New Miss France insists she’s a feminist

Beauty pageants around the world have come under fire as sexist vestiges of a bygone age. But Diane Leyre, who was named Miss France over the weekend, has defended the institution.

Diane Leyre is crowned Miss France 2022. She is a self-described feminist. Beauty pageants around the world have come under fire as sexist.(
Diane Leyre is crowned Miss France 2022. She is a self-described feminist. Beauty pageants around the world have come under fire as sexist.(Photo by Sameer Al-DOUMY / AFP)

The newly crowned Miss France 2022 insisted that she was a feminist after winning this year’s competition which has drawn criticism from the government’s gender equality minister.

“As a woman I wanted to show that you can be Miss France and a feminist,” Diane Leyre, a 24-year-old real estate professional from the Paris region, told a press conference on Saturday night.

“For me, being a feminist is deciding what I want.”

READ MORE Miss France contestants to get employment contracts for the first time

The Miss France competition and other beauty pageants around the world have long been criticised by women’s rights groups as objectifying women and promoting unhealthy body images.

Opposition was led this year by France’s Gender Equality Minister, Elisabeth Moreno, who denounced the competition’s “outdated rules… which can be discriminatory”.

Contestants have to be single, more than 1 metre 70 centimetres (five foot six inches) tall and be less than 25 years old, although organisers announced Saturday that the requirement to be unmarried will change “to bring us into step with the era”.

Possibly including transgender participants “is part of our discussions,” the head of the Miss France company, Alexia Laroche Joubert, told Europe 1 radio on Saturday.

More than seven million people — around one in seven French adults — tuned in to watch this year’s competition on the TF1 channel on Saturday night which was filmed in a stadium in the northeast of the capital.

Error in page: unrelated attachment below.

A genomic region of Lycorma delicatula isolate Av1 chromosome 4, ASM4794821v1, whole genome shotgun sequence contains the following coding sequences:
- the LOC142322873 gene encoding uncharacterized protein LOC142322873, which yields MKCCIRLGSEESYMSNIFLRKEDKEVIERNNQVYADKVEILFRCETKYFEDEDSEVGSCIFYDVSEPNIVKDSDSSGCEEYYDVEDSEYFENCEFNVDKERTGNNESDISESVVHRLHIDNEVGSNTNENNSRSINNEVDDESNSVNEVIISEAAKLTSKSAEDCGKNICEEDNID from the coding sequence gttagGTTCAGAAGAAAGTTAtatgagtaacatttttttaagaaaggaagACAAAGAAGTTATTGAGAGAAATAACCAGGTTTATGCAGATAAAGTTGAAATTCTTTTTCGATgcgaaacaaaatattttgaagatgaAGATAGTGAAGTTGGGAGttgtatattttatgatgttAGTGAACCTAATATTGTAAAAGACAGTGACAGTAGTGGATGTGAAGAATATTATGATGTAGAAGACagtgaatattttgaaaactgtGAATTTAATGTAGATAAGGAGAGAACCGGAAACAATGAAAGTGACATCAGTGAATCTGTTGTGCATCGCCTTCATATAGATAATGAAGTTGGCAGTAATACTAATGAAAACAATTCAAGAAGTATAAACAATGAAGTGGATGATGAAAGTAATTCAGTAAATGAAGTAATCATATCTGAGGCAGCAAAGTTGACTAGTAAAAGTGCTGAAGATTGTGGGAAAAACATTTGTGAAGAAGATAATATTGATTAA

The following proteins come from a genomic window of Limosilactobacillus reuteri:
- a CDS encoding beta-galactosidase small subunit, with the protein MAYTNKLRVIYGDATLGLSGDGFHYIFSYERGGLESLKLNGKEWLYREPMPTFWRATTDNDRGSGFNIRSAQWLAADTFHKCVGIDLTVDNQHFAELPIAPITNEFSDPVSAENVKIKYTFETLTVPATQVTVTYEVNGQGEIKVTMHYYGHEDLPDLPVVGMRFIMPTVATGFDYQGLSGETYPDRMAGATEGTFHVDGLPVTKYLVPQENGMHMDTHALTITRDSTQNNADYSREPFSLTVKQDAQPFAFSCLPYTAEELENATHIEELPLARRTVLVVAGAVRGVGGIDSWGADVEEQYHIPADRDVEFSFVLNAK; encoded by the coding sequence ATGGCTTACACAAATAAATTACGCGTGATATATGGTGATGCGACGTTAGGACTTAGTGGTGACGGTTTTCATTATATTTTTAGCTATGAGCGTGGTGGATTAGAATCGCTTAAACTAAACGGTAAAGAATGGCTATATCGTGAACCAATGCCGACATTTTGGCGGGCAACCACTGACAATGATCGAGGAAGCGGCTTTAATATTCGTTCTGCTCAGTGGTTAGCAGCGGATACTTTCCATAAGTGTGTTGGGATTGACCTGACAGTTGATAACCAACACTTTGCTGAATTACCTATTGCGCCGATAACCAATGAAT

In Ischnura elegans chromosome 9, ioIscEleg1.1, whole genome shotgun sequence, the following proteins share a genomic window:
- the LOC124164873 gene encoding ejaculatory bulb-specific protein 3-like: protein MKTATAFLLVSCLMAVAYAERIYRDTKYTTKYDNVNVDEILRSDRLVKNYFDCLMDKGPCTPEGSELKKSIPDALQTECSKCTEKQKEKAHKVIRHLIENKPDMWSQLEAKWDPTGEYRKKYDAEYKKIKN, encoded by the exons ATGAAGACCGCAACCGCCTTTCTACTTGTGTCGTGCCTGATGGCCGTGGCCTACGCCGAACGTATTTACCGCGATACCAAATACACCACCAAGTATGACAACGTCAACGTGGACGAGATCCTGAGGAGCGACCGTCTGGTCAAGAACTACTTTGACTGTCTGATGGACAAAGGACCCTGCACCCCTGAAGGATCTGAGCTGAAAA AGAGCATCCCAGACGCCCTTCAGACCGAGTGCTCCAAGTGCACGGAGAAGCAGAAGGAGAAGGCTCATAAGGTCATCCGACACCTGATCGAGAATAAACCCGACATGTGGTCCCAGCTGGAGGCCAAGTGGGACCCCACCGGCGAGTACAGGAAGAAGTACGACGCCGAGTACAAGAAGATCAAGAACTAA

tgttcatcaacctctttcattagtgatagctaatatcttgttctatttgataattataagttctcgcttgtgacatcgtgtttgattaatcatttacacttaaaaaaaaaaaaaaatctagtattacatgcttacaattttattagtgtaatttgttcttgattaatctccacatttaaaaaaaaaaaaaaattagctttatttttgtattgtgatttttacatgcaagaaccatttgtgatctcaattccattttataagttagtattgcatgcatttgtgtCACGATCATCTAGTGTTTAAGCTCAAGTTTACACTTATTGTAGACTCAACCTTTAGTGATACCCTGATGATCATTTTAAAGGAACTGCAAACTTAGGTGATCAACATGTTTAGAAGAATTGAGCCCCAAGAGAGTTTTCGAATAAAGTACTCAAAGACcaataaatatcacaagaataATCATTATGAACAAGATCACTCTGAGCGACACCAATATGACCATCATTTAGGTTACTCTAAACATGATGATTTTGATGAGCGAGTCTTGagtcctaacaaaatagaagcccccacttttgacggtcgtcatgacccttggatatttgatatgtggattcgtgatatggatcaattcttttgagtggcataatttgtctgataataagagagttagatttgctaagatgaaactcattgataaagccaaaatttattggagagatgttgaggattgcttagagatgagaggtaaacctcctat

“We all need a bit of lightheartedness,” Culture Minister Roselyne Bachelot told the BFM channel on Friday, defending the contestants whom she described as “far from being empty trophies.”

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How to make the most of France’s ‘night of museums’ this weekend

More than 3,000 French museums will stay open long past their bedtimes on Saturday May 14th for the 18th Long Night of Museums.

How to make the most of France's 'night of museums' this weekend

The annual event takes place on the third Saturday in May each year in towns and cities across the whole of Europe. There are temporary exhibitions, themed guided visits, musical entertainment, lectures, concerts, food tasting, historical reconstructions and re-enactments, and film projections. Best news of all, almost everything is free. 

Here’s The Local’s guide to getting the most out of the night:

Plan, plan, then throwaway the plan

Consult the online programme and map out your route. A little preparation will make the night much easier – 3,000 museums will be open long into the night in France, and you don’t want to waste hours standing on a bridge arguing about where to go next.